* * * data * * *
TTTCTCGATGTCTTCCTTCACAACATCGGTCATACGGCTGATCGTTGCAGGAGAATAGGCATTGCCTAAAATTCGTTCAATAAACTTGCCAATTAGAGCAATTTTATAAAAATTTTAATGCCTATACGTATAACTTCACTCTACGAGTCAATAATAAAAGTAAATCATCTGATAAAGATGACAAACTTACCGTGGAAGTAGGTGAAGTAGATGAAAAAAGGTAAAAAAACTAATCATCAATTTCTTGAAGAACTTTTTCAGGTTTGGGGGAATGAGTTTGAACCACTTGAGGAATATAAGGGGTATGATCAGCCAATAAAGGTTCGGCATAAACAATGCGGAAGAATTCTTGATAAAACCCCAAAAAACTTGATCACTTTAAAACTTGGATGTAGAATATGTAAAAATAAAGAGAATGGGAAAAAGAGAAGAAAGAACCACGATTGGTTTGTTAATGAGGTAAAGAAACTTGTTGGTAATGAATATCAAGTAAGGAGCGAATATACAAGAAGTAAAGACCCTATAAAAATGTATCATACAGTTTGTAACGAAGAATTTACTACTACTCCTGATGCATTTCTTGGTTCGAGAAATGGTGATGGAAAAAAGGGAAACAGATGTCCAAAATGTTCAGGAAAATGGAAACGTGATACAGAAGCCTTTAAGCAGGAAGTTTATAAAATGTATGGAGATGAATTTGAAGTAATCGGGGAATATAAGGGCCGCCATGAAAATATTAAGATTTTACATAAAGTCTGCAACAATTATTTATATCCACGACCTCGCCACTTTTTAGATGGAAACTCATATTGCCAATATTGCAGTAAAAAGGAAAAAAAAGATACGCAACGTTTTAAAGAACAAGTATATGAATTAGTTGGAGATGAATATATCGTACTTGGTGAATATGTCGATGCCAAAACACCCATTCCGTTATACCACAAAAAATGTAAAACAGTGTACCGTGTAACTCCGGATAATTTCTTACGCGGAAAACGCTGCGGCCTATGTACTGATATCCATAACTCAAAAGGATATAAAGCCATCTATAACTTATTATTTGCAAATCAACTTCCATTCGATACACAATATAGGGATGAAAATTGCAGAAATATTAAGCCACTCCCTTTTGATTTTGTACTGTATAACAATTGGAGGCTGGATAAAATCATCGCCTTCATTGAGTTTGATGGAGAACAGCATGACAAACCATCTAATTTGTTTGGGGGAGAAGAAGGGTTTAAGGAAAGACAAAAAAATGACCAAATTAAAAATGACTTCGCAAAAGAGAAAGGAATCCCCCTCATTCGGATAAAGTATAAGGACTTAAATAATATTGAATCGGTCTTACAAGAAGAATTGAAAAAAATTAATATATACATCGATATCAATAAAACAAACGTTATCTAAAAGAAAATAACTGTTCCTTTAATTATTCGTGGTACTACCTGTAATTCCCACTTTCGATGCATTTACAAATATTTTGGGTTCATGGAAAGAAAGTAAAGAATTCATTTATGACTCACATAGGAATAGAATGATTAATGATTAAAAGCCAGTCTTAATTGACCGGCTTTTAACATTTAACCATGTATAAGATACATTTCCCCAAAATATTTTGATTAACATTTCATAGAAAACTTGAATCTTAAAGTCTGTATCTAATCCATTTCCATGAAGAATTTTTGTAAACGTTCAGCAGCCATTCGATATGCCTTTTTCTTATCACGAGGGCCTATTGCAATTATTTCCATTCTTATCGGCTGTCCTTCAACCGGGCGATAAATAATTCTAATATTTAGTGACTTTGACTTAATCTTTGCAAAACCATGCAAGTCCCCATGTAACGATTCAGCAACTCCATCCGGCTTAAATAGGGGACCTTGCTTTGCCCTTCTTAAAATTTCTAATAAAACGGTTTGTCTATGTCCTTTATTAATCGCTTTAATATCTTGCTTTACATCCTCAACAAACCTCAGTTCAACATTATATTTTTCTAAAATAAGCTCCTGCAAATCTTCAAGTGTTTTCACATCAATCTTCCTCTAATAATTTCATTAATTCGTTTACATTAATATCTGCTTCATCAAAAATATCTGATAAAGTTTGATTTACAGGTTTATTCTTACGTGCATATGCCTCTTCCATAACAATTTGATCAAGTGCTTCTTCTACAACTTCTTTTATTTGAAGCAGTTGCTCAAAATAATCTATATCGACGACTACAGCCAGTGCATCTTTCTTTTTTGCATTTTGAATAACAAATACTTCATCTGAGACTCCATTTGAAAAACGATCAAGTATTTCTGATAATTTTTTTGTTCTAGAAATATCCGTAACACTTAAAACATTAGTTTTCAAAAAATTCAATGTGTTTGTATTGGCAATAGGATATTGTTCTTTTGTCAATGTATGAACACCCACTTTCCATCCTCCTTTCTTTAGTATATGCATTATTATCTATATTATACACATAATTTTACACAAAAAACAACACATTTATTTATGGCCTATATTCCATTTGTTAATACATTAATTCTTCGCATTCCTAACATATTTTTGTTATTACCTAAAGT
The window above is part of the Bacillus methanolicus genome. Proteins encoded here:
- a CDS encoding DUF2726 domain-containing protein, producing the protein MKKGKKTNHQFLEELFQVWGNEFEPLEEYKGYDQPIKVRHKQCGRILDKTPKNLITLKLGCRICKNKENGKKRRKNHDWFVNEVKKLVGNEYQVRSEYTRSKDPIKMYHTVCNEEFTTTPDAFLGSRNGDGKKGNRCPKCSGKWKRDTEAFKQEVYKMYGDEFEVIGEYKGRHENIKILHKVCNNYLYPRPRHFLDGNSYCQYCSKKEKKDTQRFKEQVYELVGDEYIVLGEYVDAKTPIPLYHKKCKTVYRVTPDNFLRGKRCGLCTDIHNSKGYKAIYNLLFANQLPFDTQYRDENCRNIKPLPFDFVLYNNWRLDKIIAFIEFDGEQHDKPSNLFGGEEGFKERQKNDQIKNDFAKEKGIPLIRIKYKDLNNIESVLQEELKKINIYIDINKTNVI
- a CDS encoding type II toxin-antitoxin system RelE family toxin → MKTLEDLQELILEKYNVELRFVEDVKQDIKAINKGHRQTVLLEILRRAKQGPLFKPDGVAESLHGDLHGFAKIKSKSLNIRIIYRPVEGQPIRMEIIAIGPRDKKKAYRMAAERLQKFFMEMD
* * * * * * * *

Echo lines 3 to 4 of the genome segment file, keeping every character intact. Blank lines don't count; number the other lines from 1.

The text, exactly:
- a CDS encoding DUF2726 domain-containing protein, producing the protein MKKGKKTNHQFLEELFQVWGNEFEPLEEYKGYDQPIKVRHKQCGRILDKTPKNLITLKLGCRICKNKENGKKRRKNHDWFVNEVKKLVGNEYQVRSEYTRSKDPIKMYHTVCNEEFTTTPDAFLGSRNGDGKKGNRCPKCSGKWKRDTEAFKQEVYKMYGDEFEVIGEYKGRHENIKILHKVCNNYLYPRPRHFLDGNSYCQYCSKKEKKDTQRFKEQVYELVGDEYIVLGEYVDAKTPIPLYHKKCKTVYRVTPDNFLRGKRCGLCTDIHNSKGYKAIYNLLFANQLPFDTQYRDENCRNIKPLPFDFVLYNNWRLDKIIAFIEFDGEQHDKPSNLFGGEEGFKERQKNDQIKNDFAKEKGIPLIRIKYKDLNNIESVLQEELKKINIYIDINKTNVI
- a CDS encoding type II toxin-antitoxin system RelE family toxin → MKTLEDLQELILEKYNVELRFVEDVKQDIKAINKGHRQTVLLEILRRAKQGPLFKPDGVAESLHGDLHGFAKIKSKSLNIRIIYRPVEGQPIRMEIIAIGPRDKKKAYRMAAERLQKFFMEMD